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NEW YORK CITY-Vornado Realty Trust has scuttled plans to build a 630,000-square-foot office tower in Harlem that would have housed Major League Baseball’s cable television network, CFO Joseph Macnow said late Tuesday afternoon.

Speaking at the Wachovia Global Real Estate Securities Conference here, Macnow said, “We’ve shut down a couple of development projects. We were going to build the first office building in Harlem in 50 years on 125th Street and Park Avenue. We’ve shut that project down. The economics are not warranted today to do that job.” Macnow also cited a mixed-use retail project in Boston that the Paramus, NJ-based REIT has canceled.

The Harlem Park project, announced in June 2007, was originally slated to contain 540,000 square feet of office and 90,000 square feet of retail on the first two floors. Jones Lang LaSalle was retained to handle office leasing. According to published reports, the cost of building the 21-story tower was estimated at $435 million.

Along with curtailing development, Vornado is also steering clear of acquisitions at the moment. “We haven’t spent one dollar on acquisition in 2008, and will not,” says Macnow. “There’s a good chance we won’t be buying in 2009, either.” Although theoretically the REIT could write a check for up to $4 billion, with funds coming from both its balance sheet and from two revolving credit lines, “We think that capital is irreplaceable today,” he said. Vornado will make new acquisitions only on properties or portfolios that “enhance our franchise.”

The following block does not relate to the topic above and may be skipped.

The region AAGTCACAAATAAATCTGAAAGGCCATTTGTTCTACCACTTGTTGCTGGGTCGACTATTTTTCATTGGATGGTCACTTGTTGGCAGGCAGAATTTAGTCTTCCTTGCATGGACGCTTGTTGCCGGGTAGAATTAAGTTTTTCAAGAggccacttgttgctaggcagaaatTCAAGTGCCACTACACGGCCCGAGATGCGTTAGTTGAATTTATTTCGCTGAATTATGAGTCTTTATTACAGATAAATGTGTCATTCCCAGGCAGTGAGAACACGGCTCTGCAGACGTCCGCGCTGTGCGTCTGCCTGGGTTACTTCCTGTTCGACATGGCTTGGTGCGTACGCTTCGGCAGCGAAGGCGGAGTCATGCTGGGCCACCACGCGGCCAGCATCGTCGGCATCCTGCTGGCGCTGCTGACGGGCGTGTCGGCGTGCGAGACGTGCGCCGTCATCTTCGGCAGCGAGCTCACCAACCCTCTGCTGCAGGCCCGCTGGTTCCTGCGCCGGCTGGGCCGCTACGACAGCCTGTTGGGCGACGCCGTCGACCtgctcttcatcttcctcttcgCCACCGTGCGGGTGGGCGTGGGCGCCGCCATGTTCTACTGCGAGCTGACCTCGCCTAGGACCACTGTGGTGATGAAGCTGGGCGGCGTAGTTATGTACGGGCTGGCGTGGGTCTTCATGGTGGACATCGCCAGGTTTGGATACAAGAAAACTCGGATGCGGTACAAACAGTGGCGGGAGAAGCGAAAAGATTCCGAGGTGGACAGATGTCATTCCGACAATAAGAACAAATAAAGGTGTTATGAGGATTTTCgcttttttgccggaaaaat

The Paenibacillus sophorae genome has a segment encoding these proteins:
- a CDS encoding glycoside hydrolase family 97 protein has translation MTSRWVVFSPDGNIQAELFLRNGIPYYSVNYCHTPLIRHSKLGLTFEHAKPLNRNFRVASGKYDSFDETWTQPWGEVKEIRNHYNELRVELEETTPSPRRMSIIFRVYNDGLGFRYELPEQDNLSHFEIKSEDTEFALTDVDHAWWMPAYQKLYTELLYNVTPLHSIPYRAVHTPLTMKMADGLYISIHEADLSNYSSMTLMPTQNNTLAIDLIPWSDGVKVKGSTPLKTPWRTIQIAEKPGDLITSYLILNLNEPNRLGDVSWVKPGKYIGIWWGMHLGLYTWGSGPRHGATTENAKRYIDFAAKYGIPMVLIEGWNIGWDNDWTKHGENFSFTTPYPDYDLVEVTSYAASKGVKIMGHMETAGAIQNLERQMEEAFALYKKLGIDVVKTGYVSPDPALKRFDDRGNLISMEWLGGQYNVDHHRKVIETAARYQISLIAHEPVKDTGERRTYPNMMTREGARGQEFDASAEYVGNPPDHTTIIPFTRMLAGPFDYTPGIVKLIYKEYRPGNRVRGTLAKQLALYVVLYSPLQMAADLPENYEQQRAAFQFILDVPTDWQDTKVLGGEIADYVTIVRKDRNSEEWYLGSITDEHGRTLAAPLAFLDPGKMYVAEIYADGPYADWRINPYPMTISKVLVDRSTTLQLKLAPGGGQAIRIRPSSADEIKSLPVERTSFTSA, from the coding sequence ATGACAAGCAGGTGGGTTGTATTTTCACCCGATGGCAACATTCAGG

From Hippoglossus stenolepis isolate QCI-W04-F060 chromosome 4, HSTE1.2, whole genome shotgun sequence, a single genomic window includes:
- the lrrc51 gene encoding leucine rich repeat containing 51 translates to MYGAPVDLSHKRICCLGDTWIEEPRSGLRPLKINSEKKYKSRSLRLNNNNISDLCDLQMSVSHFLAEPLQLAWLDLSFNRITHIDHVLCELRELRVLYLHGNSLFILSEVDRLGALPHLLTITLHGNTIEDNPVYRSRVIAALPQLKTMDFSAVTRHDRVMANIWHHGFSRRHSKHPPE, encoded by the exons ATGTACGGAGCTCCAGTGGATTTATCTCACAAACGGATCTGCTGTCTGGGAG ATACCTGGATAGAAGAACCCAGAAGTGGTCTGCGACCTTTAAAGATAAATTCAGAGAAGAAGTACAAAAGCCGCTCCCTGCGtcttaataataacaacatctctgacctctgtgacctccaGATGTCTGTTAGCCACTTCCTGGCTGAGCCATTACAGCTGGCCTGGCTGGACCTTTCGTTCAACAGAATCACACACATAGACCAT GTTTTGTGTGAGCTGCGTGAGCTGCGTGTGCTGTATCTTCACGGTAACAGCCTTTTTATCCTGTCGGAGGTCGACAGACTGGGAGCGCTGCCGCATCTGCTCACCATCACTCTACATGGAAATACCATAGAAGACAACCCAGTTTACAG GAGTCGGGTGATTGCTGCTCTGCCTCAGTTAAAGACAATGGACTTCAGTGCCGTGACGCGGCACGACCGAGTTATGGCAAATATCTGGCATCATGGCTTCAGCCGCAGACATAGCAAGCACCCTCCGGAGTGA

Macnow noted that while his company takes a cautious position under the best of circumstances, cautiousness is especially warranted under current market conditions. “Fully one-third of the economy in New York is financial services-related,” he said. “So if that business is going bad, as it is now, there will be a rub-off effect on the entire city and we won’t be immune.”

However, Macnow was sanguine about the effects his company will see from what many predict will be a rash of post-holiday retail bankruptcies. He noted that of the 12 Circuit City locations in the Vornado portfolio, only one–on Gun Hill Road in the Bronx–has been slated to close in the wake of the electronics chain’s bankruptcy. That compares, Macnow said, with the chain-wide ratio of one in four stores marked for closing, and “tells you the strength of the real estate.”

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